Each day, the Timonium and Frederick branches brew eight different types of coffee (Annapolis brews six per day), mining from the Baltimore Coffee & Tea Company's coffee reserve, a treasure cove of 120 different varieties of beans. Types of coffee ($1.60 for 12 oz.) are offered on rotating basis, with flavors such as coconut cream and pumpkin spice introducing new aromas to bored taste buds, as well as Swiss Water–decaffeinated varieties for those that love the taste of coffee but find themselves inadvertently building a shrine to Grease after two cups of regular joe. Introduce yourself to the well-crafted wares of Mother Earth with a cup of tea ($1.95 for 20 oz.)—the shop features more than 1,000 kinds of leaves for consumption, from medicinal herb tea to an Eastern Shore variety—or go full throttle with an espresso concoction ($1.50–$4.25).
Fast Casual Restaurants that feature Healthier Comfort Food. Our menu features award winning Rotisserie chickens that are raised with the utmost care on a vegetarian diet of all natural grains, and are guaranteed free of antibiotics and hormones. Our luscious and juicy chicken tastes better and is better for you.
In India's capital of New Delhi, there sits a small chunk of space called Delhi 6, where the region's food lovers congregate for the abundance of authentic Indian cuisine. So, when Seema Sharma and her husband, Ajay Kasana, made good on their dream and opened a restaurant in Frederick County, naming it Delhi6 was a no-brainer. "I grew up all my childhood eating that food," Sharma once told the Town Courier, "it's engrained in my mind."
Inside Delhi6, amber-colored walls mix with dark hardwood floors to create a warm, rich contrast. Through glass windows, visitors can peer into the kitchen, where chefs are busy grinding the restaurant's spices and cooking up daily-baked Indian breads. On the walls, Sharma made sure to feature decorative reminders of Delhi6's roots, including more than 8,000 Indian bangle bracelets, which hang as a nod to the vendors who line New Delhi streets doling out artisan goods.
A lengthy lineup of traditional game-day fare and a sports atmosphere captivate fans at Fox and Hound - Bailey's, where the kitchen remains open as late as its neighboring fully stocked bar. Chefs cook until the wee hours of the morning and always until the bar closes, baking Bavarian pretzel starters, crafting towers of onion rings, and preparing hand-battered chicken tenders that are cooked until they are golden brown. They blend their own seasonings to sprinkle over grilled-to-order burgers, and draw from a diverse roster of cheeses and toppings to crown their wood-oven-inspired flatbreads.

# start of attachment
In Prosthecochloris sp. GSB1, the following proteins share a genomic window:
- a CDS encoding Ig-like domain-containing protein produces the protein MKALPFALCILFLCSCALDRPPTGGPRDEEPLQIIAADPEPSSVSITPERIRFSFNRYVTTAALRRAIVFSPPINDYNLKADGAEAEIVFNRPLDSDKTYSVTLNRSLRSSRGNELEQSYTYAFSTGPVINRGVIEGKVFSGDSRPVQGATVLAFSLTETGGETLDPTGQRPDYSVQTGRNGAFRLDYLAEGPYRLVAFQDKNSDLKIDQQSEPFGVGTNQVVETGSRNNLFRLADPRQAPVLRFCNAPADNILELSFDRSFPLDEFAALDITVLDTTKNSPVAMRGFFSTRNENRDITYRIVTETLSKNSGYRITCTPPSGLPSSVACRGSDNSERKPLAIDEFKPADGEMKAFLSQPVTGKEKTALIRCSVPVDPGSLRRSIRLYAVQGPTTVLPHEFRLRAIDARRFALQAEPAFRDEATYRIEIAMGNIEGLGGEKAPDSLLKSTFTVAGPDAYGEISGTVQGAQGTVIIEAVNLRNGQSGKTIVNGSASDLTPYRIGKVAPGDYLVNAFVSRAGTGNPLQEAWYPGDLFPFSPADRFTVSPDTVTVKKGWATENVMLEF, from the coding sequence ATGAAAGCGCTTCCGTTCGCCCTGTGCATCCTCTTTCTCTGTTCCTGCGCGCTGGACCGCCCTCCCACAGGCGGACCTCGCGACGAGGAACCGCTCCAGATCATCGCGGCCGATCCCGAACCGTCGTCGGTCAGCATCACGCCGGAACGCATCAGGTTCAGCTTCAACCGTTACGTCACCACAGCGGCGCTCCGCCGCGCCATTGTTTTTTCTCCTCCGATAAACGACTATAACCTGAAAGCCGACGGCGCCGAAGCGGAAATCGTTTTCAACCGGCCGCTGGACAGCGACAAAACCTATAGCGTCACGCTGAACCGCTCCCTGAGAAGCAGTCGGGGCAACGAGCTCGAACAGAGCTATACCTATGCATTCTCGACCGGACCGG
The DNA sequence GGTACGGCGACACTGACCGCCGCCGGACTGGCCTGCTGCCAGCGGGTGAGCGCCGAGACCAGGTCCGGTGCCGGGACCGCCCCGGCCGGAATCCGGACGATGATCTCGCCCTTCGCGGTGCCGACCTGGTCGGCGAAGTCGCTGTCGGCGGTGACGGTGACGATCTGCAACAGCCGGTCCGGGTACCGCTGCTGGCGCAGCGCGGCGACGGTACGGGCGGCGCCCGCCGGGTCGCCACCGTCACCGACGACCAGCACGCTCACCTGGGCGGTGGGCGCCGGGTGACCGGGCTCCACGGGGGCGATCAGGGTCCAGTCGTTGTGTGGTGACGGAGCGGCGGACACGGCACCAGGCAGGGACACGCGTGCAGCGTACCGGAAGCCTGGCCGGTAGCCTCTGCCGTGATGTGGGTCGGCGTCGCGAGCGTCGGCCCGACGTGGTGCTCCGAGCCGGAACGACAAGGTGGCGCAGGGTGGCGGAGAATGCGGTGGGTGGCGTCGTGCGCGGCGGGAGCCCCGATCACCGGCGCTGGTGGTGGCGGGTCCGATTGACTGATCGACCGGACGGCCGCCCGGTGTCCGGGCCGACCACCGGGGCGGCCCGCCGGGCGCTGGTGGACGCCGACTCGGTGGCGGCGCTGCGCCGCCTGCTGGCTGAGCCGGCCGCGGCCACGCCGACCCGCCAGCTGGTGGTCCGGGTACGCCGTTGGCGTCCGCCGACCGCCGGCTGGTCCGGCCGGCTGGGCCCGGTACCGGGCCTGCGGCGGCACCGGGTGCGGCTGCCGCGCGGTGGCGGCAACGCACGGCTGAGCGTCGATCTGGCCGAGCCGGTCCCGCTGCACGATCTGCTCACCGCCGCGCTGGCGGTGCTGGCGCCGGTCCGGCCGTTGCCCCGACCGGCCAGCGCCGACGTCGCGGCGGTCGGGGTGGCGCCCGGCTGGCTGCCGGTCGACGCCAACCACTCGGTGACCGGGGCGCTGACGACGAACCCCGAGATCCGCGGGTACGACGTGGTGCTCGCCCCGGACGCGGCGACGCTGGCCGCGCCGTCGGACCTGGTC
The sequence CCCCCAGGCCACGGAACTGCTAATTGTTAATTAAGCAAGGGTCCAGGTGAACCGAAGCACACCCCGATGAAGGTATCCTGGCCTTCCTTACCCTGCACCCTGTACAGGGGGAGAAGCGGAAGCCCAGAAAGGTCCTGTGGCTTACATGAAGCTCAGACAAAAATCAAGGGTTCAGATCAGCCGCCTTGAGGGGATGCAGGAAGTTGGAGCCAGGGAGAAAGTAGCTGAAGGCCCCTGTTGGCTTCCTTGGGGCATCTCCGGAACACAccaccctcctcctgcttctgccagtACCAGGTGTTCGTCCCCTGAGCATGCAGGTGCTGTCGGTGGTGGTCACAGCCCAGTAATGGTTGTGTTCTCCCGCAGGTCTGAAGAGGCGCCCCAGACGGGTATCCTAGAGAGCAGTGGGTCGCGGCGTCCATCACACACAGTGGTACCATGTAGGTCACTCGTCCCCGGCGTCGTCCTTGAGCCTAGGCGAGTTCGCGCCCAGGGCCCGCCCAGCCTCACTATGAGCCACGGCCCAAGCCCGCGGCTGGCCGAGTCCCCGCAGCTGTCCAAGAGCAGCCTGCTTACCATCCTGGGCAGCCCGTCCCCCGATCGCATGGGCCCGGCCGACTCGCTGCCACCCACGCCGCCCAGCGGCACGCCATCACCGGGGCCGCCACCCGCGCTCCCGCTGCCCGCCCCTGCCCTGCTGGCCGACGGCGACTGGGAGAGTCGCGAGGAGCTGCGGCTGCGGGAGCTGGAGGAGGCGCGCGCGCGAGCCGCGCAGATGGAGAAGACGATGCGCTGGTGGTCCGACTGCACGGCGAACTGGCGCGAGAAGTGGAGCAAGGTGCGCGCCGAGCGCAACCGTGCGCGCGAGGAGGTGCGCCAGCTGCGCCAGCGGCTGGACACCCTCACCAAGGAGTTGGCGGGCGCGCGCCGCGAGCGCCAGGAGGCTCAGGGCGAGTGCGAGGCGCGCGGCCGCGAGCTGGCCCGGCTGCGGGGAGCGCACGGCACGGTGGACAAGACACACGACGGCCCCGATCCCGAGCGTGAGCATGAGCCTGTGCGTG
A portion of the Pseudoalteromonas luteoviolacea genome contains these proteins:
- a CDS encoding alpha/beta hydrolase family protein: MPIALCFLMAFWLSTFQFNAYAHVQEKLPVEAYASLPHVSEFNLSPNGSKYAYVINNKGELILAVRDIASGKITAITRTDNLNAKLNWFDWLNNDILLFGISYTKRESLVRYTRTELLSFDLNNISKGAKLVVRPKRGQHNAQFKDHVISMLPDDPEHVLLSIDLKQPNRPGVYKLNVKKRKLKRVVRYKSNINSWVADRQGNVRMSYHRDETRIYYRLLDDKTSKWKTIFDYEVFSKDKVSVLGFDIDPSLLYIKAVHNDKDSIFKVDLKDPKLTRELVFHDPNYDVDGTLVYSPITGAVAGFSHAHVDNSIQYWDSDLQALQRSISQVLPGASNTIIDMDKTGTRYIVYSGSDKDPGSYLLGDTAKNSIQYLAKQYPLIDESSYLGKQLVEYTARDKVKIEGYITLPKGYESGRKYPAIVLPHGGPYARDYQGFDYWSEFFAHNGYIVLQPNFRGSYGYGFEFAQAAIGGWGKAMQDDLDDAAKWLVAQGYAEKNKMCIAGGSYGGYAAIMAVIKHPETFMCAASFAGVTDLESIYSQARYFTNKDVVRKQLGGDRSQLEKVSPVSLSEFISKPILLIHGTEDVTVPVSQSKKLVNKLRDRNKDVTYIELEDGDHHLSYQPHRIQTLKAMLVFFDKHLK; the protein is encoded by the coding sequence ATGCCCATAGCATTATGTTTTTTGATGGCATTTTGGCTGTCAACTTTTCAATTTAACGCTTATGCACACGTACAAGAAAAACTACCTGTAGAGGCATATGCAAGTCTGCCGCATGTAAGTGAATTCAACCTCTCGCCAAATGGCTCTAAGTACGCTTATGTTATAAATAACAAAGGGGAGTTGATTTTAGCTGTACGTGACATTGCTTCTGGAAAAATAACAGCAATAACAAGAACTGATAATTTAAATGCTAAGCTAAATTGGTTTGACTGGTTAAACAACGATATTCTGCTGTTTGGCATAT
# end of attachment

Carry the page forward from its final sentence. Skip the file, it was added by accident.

While manning the bars, bartenders tap into a stash of libations, such as UV Whipped vodka and Patron Silver tequila, to mix their specialty cocktails. To further foster a sporting ambiance, high-definition TVs glow with sports games and custom music-video playlists, and guests partake in pastimes of ump bashing, billiards, or competitive people watching.
Terri's Cafe and Bakery's chefs plate classic American fare concocted from local beef and dairy, fresh game, market-fresh fish, and breads baked in-house. Inspired by American country kitchens, chefs smother homemade biscuits in sausage, chipped beef, or chipped-venison gravy, and dress light buttermilk or hearty buckwheat griddlecakes in toppings such as blueberries and chocolate chips. Ladled with spiced fig sauce or cranberries and nuts, baked brie warms up lunch-time palates for one of 18 bun-bound delights such as turkey breast roasted in-house, Maryland crab, or 8-ounce burger patties of bison or local beef. Knives come out at dinner to spar for bites of Kansas elk strip steak and engage in fencing matches across tables, and forks pirouette in angel-hair pasta tossed with plump shrimp and garlic. Pairs can dip into a dense, velvety bowl of local South Mountain Ice Cream to get their recommended daily intake of frozen dairy.